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March 2013
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TD Magazine

The Seven Decades of Leadership Development

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Editor’s Note: The Seven Decades of Leadership Development

Paula
  In looking back at 70 years of ASTD, I stumbled upon articles from past decades that focused on leadership development. This topic has been the source of many articles, education sessions, and debates over the years, and it doesn't appear to be letting up any time soon.

What started out in the 1950s as the examination of different models of leadership has exploded into succession planning, soft skills training, and the selection and development of high potentials. When people talk about leaders today, the words "transparency" and "trust" come up often, as do the concepts of creating an innovative environment, engaging employees, and building a succession plan that includes knowledge sharing and organizational development.

Over the years, T+D magazine has had some of the world's most renowned innovators on leadership—Warren Bennis, Ken Blanchard, Rosabeth Moss Kanter, Ed Cohen, and Edward Betof—pen articles that examine the many facets of this complex topic. Today's articles focus on preparing the future generations to take on leadership roles, training supervisors and managers to move up the corporate ladder, helping executives do more with less and engage their employees, and creating a trusting and transparent workplace culture.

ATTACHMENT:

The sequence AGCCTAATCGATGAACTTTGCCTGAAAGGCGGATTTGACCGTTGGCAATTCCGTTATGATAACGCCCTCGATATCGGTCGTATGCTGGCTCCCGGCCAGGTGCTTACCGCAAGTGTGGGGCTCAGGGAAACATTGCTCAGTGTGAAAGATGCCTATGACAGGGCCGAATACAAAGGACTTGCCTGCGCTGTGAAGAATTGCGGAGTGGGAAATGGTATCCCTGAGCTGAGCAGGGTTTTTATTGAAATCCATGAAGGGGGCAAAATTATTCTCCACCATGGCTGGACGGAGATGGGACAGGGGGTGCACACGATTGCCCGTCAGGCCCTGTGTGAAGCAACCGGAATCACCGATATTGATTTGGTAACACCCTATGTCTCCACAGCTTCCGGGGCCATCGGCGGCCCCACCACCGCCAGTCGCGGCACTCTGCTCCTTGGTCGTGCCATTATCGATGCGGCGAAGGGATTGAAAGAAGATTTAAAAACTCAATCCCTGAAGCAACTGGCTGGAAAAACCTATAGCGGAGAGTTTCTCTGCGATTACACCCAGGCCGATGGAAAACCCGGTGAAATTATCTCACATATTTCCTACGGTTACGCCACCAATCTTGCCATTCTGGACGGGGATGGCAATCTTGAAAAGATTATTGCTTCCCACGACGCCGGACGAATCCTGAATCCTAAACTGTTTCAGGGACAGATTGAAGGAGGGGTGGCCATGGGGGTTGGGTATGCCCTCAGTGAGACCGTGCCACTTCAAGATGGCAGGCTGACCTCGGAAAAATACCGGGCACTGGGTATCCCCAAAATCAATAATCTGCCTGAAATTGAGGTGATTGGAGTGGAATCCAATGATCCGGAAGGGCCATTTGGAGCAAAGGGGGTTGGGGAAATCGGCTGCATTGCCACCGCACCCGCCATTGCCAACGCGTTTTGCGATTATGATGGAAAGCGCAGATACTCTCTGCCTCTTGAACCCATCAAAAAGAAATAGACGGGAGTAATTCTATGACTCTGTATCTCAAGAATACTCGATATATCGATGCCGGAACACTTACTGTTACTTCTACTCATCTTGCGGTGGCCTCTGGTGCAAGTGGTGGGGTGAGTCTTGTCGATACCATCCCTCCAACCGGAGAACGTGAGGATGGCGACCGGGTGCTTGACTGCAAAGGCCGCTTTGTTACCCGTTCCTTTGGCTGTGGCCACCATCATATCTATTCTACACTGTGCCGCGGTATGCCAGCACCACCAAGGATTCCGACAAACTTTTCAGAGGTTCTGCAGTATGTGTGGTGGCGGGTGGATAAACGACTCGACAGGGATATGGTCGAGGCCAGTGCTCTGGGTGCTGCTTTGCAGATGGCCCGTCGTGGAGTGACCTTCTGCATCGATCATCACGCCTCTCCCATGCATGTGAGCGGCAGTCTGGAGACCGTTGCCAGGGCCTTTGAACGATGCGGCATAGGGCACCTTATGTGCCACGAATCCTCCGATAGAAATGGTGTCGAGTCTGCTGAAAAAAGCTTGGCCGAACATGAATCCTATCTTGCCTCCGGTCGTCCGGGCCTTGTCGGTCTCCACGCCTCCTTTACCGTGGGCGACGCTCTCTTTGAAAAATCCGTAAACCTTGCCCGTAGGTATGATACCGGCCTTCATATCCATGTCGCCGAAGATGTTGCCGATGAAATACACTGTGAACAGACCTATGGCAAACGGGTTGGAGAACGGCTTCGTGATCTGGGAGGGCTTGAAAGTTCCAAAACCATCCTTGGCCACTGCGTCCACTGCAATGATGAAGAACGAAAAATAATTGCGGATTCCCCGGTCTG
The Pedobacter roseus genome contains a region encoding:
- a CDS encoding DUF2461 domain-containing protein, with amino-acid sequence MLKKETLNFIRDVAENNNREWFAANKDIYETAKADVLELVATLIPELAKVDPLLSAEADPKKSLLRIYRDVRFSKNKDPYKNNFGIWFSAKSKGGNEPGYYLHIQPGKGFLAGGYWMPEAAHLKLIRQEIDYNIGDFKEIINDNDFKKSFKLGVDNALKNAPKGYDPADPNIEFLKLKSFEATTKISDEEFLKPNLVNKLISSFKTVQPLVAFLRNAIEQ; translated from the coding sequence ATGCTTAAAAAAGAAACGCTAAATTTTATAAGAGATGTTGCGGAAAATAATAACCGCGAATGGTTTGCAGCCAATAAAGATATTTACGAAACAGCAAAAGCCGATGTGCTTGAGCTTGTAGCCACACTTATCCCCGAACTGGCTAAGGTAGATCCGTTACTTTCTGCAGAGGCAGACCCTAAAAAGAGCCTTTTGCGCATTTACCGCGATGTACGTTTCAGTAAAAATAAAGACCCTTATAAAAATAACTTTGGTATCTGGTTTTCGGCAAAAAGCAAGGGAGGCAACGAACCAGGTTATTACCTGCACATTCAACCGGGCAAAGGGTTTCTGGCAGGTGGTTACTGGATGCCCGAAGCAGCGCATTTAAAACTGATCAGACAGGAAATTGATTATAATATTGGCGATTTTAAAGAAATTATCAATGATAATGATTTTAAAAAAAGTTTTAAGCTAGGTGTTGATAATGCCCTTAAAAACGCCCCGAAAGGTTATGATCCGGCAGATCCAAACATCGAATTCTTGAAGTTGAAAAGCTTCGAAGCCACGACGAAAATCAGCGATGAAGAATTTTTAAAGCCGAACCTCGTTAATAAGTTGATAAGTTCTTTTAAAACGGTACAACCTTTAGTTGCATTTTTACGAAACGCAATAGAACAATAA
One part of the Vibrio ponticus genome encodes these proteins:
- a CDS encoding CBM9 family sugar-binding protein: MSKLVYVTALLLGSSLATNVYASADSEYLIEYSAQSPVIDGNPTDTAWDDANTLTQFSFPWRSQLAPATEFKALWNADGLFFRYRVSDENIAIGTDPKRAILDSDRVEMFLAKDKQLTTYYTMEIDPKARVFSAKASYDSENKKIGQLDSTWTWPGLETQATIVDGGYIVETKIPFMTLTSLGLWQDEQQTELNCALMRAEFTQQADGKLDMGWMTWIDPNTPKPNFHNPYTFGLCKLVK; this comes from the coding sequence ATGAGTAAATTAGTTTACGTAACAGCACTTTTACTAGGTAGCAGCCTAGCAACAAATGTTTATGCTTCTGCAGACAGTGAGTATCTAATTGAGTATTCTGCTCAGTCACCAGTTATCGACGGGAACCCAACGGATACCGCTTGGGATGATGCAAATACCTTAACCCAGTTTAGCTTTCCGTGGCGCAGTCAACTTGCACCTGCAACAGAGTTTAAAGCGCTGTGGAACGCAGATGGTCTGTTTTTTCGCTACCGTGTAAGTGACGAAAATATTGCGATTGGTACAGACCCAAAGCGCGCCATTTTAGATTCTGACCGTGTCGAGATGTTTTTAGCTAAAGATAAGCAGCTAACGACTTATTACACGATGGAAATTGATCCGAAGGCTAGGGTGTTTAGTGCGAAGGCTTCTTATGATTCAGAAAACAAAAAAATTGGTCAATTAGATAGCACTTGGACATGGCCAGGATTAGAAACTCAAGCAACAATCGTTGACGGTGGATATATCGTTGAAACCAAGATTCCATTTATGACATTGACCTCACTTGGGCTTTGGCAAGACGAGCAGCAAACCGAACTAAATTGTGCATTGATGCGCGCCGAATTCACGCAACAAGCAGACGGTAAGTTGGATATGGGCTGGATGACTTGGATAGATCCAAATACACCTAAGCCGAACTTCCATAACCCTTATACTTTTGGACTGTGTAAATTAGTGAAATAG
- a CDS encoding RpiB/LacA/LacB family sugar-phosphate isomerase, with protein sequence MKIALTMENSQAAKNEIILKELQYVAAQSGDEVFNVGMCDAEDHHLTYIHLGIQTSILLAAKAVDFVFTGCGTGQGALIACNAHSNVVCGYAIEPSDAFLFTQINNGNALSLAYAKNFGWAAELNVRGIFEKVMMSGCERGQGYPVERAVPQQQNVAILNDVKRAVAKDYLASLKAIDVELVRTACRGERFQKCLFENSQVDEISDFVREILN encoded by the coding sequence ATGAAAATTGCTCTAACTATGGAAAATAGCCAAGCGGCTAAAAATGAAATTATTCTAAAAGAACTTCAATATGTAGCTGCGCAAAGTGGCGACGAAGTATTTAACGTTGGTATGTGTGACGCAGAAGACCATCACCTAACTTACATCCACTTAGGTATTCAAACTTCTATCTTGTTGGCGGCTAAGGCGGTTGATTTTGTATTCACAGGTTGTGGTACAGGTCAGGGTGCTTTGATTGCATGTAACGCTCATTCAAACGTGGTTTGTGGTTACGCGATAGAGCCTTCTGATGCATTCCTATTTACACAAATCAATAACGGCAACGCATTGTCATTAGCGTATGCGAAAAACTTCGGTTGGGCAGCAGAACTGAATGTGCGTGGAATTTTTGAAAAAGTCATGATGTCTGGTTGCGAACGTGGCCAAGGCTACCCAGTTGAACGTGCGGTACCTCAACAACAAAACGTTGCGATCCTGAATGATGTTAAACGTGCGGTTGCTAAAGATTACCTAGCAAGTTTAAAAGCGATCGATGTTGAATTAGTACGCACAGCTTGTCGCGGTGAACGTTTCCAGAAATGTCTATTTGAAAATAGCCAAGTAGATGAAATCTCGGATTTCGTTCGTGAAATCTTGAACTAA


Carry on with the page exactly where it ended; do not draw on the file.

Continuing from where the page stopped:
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The cover story examines a whole new issue surrounding leaders: the need for mindful leadership. According to author Erika Tierney Garms, there are four primary elements of mindful leadership: mastery of attention, clarity of intention, optimization of attitude and emotional intelligence, and integration into every domain of daily life, work, and relationships.

As Garms writes, "research reveals that the best leaders have some method to manage the constant onslaught of inputs and stimuli to maintain their presence of mind and good health."

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The workplace has changed tremendously during the past 70 years, but the need to develop strong, capable leaders to succeed in this fast-paced work environment has remained constant. There is no one-size-fits-all leadership development program that works for all people and all organizations. Training and development professionals should create programs that help high potentials gain the soft skills necessary to motivate employees and communicate effectively, and should help executives establish an innovative culture that celebrates risk and reward.

Paula Ketter
Editor, T+D
pketter@astd.org

About the Author

Paula Ketter is ATD's content strategist. Previously, she served as editor of ATD's periodicals.

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